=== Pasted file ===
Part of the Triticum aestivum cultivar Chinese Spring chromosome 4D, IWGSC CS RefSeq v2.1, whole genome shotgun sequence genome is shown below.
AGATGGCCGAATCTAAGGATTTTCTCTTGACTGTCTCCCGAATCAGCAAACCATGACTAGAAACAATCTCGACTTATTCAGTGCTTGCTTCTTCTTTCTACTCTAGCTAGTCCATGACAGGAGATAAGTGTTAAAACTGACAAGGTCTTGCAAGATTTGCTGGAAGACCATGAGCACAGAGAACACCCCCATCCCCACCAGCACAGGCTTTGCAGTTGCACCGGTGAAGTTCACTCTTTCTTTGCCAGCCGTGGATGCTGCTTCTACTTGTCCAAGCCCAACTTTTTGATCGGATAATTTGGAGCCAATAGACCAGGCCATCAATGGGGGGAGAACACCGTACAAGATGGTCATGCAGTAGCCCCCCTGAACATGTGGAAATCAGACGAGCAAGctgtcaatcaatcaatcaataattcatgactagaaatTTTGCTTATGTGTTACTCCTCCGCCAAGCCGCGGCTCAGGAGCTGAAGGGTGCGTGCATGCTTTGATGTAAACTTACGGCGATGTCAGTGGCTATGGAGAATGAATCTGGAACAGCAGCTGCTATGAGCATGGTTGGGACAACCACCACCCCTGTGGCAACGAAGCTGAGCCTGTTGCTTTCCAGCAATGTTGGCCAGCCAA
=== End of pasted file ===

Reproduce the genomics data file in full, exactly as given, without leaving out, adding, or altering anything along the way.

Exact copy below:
Part of the Triticum aestivum cultivar Chinese Spring chromosome 4D, IWGSC CS RefSeq v2.1, whole genome shotgun sequence genome is shown below.
AGATGGCCGAATCTAAGGATTTTCTCTTGACTGTCTCCCGAATCAGCAAACCATGACTAGAAACAATCTCGACTTATTCAGTGCTTGCTTCTTCTTTCTACTCTAGCTAGTCCATGACAGGAGATAAGTGTTAAAACTGACAAGGTCTTGCAAGATTTGCTGGAAGACCATGAGCACAGAGAACACCCCCATCCCCACCAGCACAGGCTTTGCAGTTGCACCGGTGAAGTTCACTCTTTCTTTGCCAGCCGTGGATGCTGCTTCTACTTGTCCAAGCCCAACTTTTTGATCGGATAATTTGGAGCCAATAGACCAGGCCATCAATGGGGGGAGAACACCGTACAAGATGGTCATGCAGTAGCCCCCCTGAACATGTGGAAATCAGACGAGCAAGctgtcaatcaatcaatcaataattcatgactagaaatTTTGCTTATGTGTTACTCCTCCGCCAAGCCGCGGCTCAGGAGCTGAAGGGTGCGTGCATGCTTTGATGTAAACTTACGGCGATGTCAGTGGCTATGGAGAATGAATCTGGAACAGCAGCTGCTATGAGCATGGTTGGGACAACCACCACCCCTGTGGCAACGAAGCTGAGCCTGTTGCTTTCCAGCAATGTTGGCCAGCCAA